The 2022 NBA season is officially over, and the Golden State Warriors are champions once again. The Dallas Mavericks haven’t played in a few weeks, but that doesn’t mean I’m done trying to will them to more success.
The Finals taught us some things, and hopefully the Mavericks were paying attention. Here are three things to take away from the 2022 Finals.
It feels like the Mavericks are on the right path here, and that’s a good thing. After a few years of jaw-dropping offense and blah defense, Jason Kidd and Co. flipped the script. They slowed things down even more and focused entirely on defense.
The Mavs finished the regular season with a top-seven defensive efficiency rating and went into the playoffs hanging their hat on their ability to get stops. And guess what — it worked! The Mavs exceeded expectations and made it to the Western Conference Finals, ultimately losing to the eventual NBA champions.
The Finals featured two teams that also hung their hats on defence. The two best defenses in the regular season? The Boston Celtics and Golden State Warriors. And their defenses were only magnified on the largest stage. Neither team was lights out on offense. That’s not how these guys won games. They did so with smart, suffocating defense.
The Warriors won the final three games of the Finals and held Boston to 97, 94, and 90 points, respectively. It didn’t matter how good the Warriors’ offense was, because it didn’t need to be that good. It just had to be good enough to hold up in comparison to their defense. And thanks to Steph Curry, it was.
The Mavericks can follow that same mold. If their defense can be elite, Luka Doncic can carry their halfcourt offense the same way Steph Curry carried the Warriors’ halfcourt offense.
So, keep focusing on defense, Dallas. It’s a good way to win NBA games when they matter most.
One of my favorite parts of the Warriors’ championship run was watching how they used their guys on the fringes. We knew Steph Curry was going to ball out. That was a given. But over and over again in the Finals, the Warriors trusted guys that other teams had given up on.
Gary Payton II was a key contributor to their Finals run and ultimately played 20 minutes in the closeout game, finishing with a team-high +18 plus/minus thanks in large part to his defensive intensity.
Another guy the Warriors had success with was Nemanja Bjelica. He didn’t play in the closeout game and barely played in the playoffs. But, he was good enough to play spot minutes when he was advantageous to the Warriors’ matchups.
Gary Payton II and Nemanja Bjelica aren’t the types of guys that get fan bases excited in the offseason, but they’re the types of guys that can swing pivotal minutes in the biggest moments of the season.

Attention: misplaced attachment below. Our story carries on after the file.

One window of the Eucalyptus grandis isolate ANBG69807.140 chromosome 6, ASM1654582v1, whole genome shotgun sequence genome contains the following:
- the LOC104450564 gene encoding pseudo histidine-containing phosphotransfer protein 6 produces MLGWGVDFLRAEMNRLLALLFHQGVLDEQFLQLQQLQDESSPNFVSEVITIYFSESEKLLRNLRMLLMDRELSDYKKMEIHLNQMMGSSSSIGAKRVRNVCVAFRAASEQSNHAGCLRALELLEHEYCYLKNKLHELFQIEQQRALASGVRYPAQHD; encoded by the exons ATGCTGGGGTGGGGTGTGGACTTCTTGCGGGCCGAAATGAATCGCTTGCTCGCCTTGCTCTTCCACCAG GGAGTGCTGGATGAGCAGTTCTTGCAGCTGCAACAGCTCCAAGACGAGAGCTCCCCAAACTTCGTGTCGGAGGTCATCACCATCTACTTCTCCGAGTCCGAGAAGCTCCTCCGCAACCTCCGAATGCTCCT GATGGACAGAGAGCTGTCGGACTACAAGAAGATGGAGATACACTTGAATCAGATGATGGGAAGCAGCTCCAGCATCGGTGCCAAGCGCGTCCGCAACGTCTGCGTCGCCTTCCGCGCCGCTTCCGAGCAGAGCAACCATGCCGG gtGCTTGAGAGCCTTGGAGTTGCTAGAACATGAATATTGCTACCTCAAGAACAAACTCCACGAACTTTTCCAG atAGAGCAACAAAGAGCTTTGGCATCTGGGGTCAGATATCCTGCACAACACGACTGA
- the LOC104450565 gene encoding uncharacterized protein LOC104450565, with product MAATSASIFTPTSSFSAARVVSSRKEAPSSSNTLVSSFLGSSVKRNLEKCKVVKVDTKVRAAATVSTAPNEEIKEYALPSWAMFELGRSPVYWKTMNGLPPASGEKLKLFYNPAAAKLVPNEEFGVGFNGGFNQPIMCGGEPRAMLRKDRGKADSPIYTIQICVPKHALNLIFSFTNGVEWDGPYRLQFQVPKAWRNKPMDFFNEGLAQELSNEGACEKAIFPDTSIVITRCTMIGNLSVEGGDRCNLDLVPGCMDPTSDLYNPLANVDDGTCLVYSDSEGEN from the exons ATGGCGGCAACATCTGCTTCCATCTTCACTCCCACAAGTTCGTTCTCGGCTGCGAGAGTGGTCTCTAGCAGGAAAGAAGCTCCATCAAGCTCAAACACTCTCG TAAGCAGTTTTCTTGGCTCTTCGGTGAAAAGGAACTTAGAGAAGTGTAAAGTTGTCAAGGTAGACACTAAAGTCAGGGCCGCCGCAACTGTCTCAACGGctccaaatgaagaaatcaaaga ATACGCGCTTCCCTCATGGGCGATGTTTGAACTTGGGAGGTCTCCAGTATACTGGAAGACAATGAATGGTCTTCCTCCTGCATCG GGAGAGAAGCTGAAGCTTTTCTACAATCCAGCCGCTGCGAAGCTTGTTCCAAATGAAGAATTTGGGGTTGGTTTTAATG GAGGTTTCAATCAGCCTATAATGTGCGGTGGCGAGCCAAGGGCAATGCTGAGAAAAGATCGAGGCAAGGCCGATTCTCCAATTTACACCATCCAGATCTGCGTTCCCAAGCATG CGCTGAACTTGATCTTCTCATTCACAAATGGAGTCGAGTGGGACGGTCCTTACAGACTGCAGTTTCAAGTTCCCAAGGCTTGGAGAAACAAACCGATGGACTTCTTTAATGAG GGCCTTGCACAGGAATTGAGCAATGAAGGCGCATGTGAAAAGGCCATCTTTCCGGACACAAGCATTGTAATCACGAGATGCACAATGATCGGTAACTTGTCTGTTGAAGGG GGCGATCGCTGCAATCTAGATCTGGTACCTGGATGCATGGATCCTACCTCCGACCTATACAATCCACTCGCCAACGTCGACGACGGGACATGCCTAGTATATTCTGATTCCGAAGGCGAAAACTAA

Yes, you need a core five to play the majority of minutes, but everybody on the roster is crucial to a team’s success.
This is the biggest and most important lesson, and despite how many times it’s thrown into the faces of NBA teams and fans, it feels like it always gets forgotten.
If you have a chance to win an NBA title, you have to do everything in your power to go all in and go for it.
Take a look at the Celtics. Their main core is young. Jayson Tatum is 24 and Jaylen Brown is 25. In theory, they should be back and should be back more than once. But will that actually happen? Giannis Antetokounmpo is still the Boss Level you have to beat in the Eastern Conference. Trae Young is up-and-coming. Joel Embiid is still there. The Raptors have an exciting core. Remember Kevin Durant and the Brooklyn Nets?
Should Boston be back? Yes. But would you be surprised if they missed their window and couldn’t get past Giannis, Joel, or someone else for the next five years? I wouldn’t be.
On the flip side, the Warriors saw their window and jumped through it with full enthusiasm. Golden State will still be a force to be reckoned with next season, but the Western Conference is only getting better. Luka Doncic is coming. Ja Morant is coming. Kawhi Leonard and Paul George are still there. LeBron James exists. The Suns are hungry. Reigning back-to-back MVP Nikola Jokic is there. Anthony Edwards and Minnesota have a bright future. Did I mention the ceiling of Zion Williamson and the Pelicans?
This very well could’ve been the last chance Steph Curry and Co. had to add another ring to their trophy case, and they jumped all over it.
The Mavs need to do that same thing with Luka Donic. There can’t be any, “Well, Luka is still young,” in Dallas. He’s good enough to lead a team to a championship right now, and the Mavs need to do everything they can do maximize every chance they get.
Good news: Christian Wood’s acquisition makes it seem like the Mavs are aware of this.